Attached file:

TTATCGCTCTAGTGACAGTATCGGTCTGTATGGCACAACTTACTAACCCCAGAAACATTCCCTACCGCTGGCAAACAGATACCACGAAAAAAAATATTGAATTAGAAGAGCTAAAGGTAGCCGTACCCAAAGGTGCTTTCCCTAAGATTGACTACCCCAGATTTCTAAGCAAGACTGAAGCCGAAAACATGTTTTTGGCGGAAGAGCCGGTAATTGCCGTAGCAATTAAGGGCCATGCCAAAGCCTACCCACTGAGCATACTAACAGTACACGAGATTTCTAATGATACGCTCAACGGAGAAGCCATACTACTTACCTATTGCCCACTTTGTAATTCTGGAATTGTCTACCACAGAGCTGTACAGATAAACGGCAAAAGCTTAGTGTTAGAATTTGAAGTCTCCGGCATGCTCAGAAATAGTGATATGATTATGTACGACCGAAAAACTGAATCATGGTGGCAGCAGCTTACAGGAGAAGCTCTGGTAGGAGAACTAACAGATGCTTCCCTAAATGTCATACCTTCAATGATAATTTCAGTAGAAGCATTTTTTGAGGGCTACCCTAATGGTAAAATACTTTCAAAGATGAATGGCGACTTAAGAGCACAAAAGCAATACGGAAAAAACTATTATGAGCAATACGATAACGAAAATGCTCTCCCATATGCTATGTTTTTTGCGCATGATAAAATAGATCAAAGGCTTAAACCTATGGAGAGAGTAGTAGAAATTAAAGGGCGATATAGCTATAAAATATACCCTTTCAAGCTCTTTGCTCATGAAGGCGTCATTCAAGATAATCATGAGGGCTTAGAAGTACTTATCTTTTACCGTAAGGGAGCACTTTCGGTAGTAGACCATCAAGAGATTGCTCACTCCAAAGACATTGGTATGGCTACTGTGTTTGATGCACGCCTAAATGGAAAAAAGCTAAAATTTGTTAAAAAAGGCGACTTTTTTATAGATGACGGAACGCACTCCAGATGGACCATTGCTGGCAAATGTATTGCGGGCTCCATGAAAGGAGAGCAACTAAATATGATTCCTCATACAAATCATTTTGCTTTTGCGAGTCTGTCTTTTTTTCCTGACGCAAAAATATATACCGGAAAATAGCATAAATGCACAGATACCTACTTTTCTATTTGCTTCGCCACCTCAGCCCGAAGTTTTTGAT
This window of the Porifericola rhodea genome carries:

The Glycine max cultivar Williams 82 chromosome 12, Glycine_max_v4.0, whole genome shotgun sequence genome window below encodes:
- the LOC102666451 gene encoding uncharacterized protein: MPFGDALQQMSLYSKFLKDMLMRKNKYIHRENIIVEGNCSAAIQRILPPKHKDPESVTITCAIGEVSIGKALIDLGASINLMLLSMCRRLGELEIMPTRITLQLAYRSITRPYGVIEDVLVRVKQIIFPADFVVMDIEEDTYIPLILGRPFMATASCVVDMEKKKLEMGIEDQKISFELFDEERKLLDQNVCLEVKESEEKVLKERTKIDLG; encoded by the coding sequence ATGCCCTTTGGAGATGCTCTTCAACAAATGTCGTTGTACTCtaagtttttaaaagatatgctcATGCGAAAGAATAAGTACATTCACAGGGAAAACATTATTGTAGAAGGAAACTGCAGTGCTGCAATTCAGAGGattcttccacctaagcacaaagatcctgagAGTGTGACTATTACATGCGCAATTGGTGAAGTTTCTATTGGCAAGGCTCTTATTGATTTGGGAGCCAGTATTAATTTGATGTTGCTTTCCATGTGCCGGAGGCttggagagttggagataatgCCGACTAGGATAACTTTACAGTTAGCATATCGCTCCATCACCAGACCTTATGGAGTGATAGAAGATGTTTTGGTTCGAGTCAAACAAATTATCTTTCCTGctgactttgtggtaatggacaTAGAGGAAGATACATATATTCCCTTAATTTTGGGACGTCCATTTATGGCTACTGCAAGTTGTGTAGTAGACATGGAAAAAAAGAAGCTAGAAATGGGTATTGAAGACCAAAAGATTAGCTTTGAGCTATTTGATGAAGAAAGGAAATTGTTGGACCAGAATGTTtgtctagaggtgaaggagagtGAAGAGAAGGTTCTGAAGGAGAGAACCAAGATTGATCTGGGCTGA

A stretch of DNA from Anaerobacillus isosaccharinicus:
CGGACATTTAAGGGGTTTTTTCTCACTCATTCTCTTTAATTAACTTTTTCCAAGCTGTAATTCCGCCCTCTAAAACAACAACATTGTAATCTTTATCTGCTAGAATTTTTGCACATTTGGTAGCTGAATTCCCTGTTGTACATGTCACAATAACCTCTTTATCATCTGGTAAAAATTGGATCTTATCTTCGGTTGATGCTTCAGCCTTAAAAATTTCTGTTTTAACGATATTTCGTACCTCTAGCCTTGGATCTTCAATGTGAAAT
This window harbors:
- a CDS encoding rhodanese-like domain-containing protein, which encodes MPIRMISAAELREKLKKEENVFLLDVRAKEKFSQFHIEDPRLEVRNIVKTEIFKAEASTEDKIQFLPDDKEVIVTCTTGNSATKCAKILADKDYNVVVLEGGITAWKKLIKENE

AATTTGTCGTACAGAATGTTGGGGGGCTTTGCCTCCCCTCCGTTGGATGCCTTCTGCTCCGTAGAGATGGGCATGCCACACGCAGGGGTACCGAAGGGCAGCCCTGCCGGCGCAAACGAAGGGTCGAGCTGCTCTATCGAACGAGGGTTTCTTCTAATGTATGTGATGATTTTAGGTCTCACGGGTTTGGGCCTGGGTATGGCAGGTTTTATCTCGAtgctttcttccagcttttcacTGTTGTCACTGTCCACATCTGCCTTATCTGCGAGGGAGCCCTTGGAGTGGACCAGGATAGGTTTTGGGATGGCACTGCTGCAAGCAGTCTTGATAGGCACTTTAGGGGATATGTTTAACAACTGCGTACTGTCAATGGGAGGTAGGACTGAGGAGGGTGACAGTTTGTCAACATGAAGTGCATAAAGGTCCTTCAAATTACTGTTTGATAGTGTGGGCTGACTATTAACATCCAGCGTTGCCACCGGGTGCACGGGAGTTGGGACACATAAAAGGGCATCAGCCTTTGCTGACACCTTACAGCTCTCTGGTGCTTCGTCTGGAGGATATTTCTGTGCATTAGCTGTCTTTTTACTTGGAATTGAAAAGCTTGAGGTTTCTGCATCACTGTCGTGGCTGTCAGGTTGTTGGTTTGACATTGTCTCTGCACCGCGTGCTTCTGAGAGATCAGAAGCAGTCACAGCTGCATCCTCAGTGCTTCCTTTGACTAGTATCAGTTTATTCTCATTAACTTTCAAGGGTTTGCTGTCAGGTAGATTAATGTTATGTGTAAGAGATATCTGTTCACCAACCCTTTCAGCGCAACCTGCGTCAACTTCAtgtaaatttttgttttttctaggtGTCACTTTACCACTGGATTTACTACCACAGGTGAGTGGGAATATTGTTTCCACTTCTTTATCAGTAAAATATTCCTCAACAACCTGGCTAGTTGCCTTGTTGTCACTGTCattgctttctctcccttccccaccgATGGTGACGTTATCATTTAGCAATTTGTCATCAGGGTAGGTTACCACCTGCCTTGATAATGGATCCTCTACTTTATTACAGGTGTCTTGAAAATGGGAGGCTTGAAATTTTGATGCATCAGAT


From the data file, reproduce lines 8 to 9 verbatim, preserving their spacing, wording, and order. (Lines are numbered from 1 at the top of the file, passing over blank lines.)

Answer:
- a CDS encoding rhodanese-like domain-containing protein, which encodes MPIRMISAAELREKLKKEENVFLLDVRAKEKFSQFHIEDPRLEVRNIVKTEIFKAEASTEDKIQFLPDDKEVIVTCTTGNSATKCAKILADKDYNVVVLEGGITAWKKLIKENE

AATTTGTCGTACAGAATGTTGGGGGGCTTTGCCTCCCCTCCGTTGGATGCCTTCTGCTCCGTAGAGATGGGCATGCCACACGCAGGGGTACCGAAGGGCAGCCCTGCCGGCGCAAACGAAGGGTCGAGCTGCTCTATCGAACGAGGGTTTCTTCTAATGTATGTGATGATTTTAGGTCTCACGGGTTTGGGCCTGGGTATGGCAGGTTTTATCTCGAtgctttcttccagcttttcacTGTTGTCACTGTCCACATCTGCCTTATCTGCGAGGGAGCCCTTGGAGTGGACCAGGATAGGTTTTGGGATGGCACTGCTGCAAGCAGTCTTGATAGGCACTTTAGGGGATATGTTTAACAACTGCGTACTGTCAATGGGAGGTAGGACTGAGGAGGGTGACAGTTTGTCAACATGAAGTGCATAAAGGTCCTTCAAATTACTGTTTGATAGTGTGGGCTGACTATTAACATCCAGCGTTGCCACCGGGTGCACGGGAGTTGGGACACATAAAAGGGCATCAGCCTTTGCTGACACCTTACAGCTCTCTGGTGCTTCGTCTGGAGGATATTTCTGTGCATTAGCTGTCTTTTTACTTGGAATTGAAAAGCTTGAGGTTTCTGCATCACTGTCGTGGCTGTCAGGTTGTTGGTTTGACATTGTCTCTGCACCGCGTGCTTCTGAGAGATCAGAAGCAGTCACAGCTGCATCCTCAGTGCTTCCTTTGACTAGTATCAGTTTATTCTCATTAACTTTCAAGGGTTTGCTGTCAGGTAGATTAATGTTATGTGTAAGAGATATCTGTTCACCAACCCTTTCAGCGCAACCTGCGTCAACTTCAtgtaaatttttgttttttctaggtGTCACTTTACCACTGGATTTACTACCACAGGTGAGTGGGAATATTGTTTCCACTTCTTTATCAGTAAAATATTCCTCAACAACCTGGCTAGTTGCCTTGTTGTCACTGTCattgctttctctcccttccccaccgATGGTGACGTTATCATTTAGCAATTTGTCATCAGGGTAGGTTACCACCTGCCTTGATAATGGATCCTCTACTTTATTACAGGTGTCTTGAAAATGGGAGGCTTGAAATTTTGATGCATCAGAT